March 8

ELA B30: A2 Section Human Principles: Media Resources

The human experience is more alike than not alike. That means we can read literature about character experiences that are wildly different from our own and still relate to them, even if they’re from centuries ago.

The focus of this section is on the qualities of being human, both positive and negative. There are numerous words you can look to in picking out a specific quality of being, like the list below.

Positive and Negative Traits of Humans (link to list)
Class Instruction Video: Pgs 1 – 2

Class Instruction Video: Pg 3  Intro to Text #1 “What Men Live By”

During Reading Pt 1

During Reading Pt 2






Some links for this section include:

  • Rule of Three Example: Pick one of the following Animated Stories and summarize/recount the steps of the story in the handout.
  • Tale of the Deathly Hallows (Harry Potter Series)

  • Savitri and Satyavan: The Legend of the Princess who Outwitted Death

  • The Pardoner’s Tale (pdf colour copy)
  • Understanding Types of Irony in Writing: Situational, Verbal, and Dramatic.
    The following video clip from The Shawshank Redemption includes an example of Verbal Irony. See if you can recognize it from the clip and image that follows.









  • Compose/Create Option: “Ain’t No Rest for the Wicked” Song comparison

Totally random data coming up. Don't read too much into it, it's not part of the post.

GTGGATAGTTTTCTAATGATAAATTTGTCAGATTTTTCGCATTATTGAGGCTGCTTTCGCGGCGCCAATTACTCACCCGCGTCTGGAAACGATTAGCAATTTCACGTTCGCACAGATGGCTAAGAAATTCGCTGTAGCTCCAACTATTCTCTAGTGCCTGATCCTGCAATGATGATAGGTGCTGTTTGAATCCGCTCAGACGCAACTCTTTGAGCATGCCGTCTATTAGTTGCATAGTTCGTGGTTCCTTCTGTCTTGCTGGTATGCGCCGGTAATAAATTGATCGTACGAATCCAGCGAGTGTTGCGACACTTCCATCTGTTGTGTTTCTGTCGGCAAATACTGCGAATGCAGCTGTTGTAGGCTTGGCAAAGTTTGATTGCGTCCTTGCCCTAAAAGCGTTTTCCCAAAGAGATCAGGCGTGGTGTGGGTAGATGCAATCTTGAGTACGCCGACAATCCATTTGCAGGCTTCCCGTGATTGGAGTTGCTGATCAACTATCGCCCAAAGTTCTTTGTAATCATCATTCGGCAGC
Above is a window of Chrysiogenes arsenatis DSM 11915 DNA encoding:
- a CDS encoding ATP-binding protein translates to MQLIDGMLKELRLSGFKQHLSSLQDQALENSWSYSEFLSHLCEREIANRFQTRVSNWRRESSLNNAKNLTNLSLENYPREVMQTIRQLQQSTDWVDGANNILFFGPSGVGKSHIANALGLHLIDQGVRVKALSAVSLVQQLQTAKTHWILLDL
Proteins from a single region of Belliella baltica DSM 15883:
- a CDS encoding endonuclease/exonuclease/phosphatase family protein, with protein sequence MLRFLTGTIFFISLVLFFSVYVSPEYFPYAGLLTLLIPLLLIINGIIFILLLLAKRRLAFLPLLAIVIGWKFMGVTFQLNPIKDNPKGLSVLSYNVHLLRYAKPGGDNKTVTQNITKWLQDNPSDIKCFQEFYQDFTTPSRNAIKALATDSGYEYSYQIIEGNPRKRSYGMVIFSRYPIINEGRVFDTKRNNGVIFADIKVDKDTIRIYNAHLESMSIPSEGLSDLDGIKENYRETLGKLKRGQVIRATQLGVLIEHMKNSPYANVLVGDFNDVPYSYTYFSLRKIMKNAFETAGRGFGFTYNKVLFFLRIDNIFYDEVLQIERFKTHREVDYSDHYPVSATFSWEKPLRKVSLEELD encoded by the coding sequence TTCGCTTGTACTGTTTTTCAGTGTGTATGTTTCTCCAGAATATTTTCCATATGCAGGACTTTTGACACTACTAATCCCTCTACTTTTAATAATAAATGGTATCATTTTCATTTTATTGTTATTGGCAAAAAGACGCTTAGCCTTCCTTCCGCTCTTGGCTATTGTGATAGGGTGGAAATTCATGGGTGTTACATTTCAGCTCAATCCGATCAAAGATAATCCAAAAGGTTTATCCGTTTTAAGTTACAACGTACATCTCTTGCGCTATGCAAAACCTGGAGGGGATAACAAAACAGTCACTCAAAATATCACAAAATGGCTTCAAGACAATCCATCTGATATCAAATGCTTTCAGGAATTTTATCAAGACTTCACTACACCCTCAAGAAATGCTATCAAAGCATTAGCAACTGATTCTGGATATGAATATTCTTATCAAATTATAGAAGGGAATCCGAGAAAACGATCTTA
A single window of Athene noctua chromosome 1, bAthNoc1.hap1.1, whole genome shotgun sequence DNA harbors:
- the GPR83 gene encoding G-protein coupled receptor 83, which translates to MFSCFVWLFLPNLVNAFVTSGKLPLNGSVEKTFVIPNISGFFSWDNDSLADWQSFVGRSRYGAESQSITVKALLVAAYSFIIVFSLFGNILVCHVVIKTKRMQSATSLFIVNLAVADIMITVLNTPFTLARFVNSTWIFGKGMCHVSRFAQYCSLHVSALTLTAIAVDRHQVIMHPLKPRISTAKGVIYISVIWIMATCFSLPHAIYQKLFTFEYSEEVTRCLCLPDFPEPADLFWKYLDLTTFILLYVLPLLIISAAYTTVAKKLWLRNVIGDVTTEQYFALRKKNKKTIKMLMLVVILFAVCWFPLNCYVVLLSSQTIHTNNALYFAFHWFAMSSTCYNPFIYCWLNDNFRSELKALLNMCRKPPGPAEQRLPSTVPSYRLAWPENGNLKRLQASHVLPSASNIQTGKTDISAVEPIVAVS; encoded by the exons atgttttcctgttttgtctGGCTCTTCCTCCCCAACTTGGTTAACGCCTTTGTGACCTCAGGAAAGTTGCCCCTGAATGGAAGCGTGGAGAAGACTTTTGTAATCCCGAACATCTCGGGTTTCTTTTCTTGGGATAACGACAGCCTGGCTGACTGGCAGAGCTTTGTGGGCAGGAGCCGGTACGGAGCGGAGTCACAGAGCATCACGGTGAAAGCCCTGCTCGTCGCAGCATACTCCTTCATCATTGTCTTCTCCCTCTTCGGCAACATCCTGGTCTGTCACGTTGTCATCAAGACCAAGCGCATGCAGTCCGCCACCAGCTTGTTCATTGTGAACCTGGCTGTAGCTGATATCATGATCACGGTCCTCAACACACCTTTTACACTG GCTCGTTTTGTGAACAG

This still from the lyrics/video makes clear the focus of this section’s literature – “we’re all the same” ultimately.


Background on Chaucer (optional)

Our next text to study is written by Geoffrey Chaucer who lived from 1343 – 1400 in the Middle Ages. Consider once again the potential of a text written in a time with a completely different culture and way of living to be still studied and applied to our way of life and values over 600 years later.

This text, “The Pardoner’s Tale” is only one portion of a much larger text called The Cantebury Tales.

Image result for geoffrey chaucer timeline literary

It includes a number of sub-section texts. The premise of the story is that a number of travellers are together and each takes a turn telling a story that relates to their life or values. This is the story of a Pardoner, a man of the church who goes around and sells “pardons from God” to believers. This was before a time when most people, peasants included, would have been educated and able to read, so their belief in the Church came only from what the religious men told of them. No one was relieved of their sins by talking to God directly through prayer – instead they would pay a price to a Pardoner and have their sins cleansed.


This is a translated version – from Old English to Modern English.

Image result for the pardoner's tale


You might enjoy watching this animated version of “The Pardoner’s Tale”, but my emphatic request is that you wait until after you’ve read/studied the text to view this.

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Posted March 8, 2016 by Waldner in category ELA B30

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